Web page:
Two lines glow bright pink on the stick passed through my urine just a few minutes before. My heart leaps and expands, joy massaging it, coaxing it to relax and unfurl. There is life inside of me. I am capable of creating life. Instantly, I am a mother. Baby name books, and What to Expect When You Are Expecting, and Dr. Sears line my nightstand. For a few weeks, I am whole. I have worth and a purpose, something to move me forward, something to open me up.
Then that Sunday in February arrives with underpants dotted red and moments of twisting, clenching, tightening. The feeling starts in my abdomen, but gradually winds its way up and into my heart. I stare out the rain soaked window of the car taking me to tell me what I already know. I am not capable. I am not a mother. The sonogram is pitch black, there is no longer a peanut-shaped light to break up the darkness. I am ashamed. I am broken.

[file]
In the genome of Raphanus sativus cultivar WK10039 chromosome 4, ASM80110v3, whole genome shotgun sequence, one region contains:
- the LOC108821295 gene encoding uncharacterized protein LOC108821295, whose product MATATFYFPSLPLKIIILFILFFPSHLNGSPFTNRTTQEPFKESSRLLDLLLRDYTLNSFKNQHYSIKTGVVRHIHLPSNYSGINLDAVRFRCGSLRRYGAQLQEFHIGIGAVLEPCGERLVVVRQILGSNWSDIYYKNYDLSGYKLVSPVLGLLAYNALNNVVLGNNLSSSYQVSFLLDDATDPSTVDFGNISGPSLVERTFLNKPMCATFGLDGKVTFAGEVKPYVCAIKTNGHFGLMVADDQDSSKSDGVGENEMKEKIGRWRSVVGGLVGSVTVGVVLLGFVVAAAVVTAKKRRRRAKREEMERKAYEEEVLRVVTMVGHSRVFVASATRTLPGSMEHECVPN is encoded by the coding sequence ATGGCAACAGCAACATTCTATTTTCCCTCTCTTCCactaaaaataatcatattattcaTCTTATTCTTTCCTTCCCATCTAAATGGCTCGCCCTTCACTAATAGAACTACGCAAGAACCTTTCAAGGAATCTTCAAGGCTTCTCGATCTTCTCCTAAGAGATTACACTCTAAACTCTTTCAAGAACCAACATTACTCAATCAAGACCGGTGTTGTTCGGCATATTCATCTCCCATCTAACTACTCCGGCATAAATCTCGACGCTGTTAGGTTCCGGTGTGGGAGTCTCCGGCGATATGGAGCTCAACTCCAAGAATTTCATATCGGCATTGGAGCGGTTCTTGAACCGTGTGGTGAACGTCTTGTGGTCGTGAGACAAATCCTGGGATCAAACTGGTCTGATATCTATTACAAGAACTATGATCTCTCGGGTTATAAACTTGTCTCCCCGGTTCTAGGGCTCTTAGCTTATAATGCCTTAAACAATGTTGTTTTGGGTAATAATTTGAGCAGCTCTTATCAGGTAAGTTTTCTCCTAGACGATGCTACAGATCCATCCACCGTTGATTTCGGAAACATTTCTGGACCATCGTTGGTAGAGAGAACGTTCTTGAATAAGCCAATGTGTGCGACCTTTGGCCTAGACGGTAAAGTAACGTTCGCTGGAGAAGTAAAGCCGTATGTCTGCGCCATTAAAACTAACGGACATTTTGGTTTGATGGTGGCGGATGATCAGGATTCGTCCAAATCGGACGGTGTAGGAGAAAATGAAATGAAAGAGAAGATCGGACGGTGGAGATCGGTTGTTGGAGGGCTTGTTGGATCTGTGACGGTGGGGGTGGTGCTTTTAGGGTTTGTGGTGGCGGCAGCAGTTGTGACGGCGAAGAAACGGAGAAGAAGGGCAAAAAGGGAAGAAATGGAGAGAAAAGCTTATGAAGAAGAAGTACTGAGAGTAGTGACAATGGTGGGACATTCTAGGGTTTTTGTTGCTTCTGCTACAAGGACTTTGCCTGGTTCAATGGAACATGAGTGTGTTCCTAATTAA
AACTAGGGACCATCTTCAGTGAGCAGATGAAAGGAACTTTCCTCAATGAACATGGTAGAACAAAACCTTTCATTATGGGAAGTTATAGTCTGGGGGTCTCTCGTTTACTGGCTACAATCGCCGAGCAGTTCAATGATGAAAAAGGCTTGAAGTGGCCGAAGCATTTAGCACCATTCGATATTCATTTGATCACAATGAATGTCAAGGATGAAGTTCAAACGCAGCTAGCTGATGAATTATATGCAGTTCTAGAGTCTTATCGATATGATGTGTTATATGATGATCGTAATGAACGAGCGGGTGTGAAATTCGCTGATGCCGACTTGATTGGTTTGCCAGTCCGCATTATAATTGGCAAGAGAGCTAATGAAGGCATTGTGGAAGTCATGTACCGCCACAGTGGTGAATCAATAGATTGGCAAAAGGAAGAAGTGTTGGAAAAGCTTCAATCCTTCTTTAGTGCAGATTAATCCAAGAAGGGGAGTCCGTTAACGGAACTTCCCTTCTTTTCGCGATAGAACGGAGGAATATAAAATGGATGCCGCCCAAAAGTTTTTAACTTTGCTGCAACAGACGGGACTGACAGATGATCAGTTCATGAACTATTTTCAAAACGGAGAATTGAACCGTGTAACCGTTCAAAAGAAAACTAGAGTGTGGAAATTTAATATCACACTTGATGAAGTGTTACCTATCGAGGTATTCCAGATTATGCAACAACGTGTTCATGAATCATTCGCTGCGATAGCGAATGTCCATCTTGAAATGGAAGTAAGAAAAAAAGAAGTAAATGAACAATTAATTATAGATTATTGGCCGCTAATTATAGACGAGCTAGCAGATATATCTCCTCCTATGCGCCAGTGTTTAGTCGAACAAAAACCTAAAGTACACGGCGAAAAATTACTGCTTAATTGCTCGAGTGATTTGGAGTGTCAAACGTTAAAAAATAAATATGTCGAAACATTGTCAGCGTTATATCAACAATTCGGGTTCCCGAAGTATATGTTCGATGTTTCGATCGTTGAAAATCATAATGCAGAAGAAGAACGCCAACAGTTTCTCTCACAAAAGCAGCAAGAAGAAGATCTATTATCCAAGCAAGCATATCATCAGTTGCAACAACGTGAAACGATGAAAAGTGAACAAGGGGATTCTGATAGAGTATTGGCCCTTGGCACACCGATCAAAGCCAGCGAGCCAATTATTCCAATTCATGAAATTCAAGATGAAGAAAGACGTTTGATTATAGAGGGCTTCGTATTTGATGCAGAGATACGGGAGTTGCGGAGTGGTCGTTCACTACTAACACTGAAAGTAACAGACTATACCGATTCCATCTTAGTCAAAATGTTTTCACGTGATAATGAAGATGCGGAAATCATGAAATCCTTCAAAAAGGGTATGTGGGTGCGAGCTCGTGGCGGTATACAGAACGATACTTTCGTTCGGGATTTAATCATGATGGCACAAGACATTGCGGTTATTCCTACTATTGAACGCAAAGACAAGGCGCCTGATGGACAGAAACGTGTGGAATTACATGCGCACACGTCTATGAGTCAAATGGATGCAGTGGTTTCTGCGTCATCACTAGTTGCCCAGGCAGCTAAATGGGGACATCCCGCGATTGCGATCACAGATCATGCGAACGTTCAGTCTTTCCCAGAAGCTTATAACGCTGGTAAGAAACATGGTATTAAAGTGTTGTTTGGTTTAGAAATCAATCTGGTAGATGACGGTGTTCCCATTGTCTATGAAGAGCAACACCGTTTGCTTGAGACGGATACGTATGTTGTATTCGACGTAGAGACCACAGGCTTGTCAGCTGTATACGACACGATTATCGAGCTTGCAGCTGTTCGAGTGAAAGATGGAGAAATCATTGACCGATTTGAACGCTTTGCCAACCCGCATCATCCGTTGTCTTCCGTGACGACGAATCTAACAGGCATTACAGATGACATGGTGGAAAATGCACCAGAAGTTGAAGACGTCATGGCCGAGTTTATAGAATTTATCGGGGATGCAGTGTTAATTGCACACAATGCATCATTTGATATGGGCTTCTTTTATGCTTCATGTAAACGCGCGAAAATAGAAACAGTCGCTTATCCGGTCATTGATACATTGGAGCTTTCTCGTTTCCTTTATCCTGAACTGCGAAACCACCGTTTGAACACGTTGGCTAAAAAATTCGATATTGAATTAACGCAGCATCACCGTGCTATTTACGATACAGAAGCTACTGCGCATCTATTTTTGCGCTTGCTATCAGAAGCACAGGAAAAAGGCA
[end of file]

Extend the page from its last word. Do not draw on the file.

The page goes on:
Back home, I cry in the isolation of my bedroom. As morning dawns, I bury it deep, the sadness and shame and brokenness. I go to work and crunch numbers and yell at subcontractors and pretend it never happened. But the heart holds on. It twists and clenches and tightens.
Ten years and two children later, the mind can forget. The mind can still fill itself with distractions. But the body remembers. It holds that life, that loss, in every tissue, every fiber. Once again, at the same time every year, the story is re-played. As if from nowhere, the chest clenches and tightens. Muscles constrict and burn. Unshed tears surface and squeeze out, rolling lazily down, like the raindrops on that car window so long ago.
The mind can forget. The heart holds on.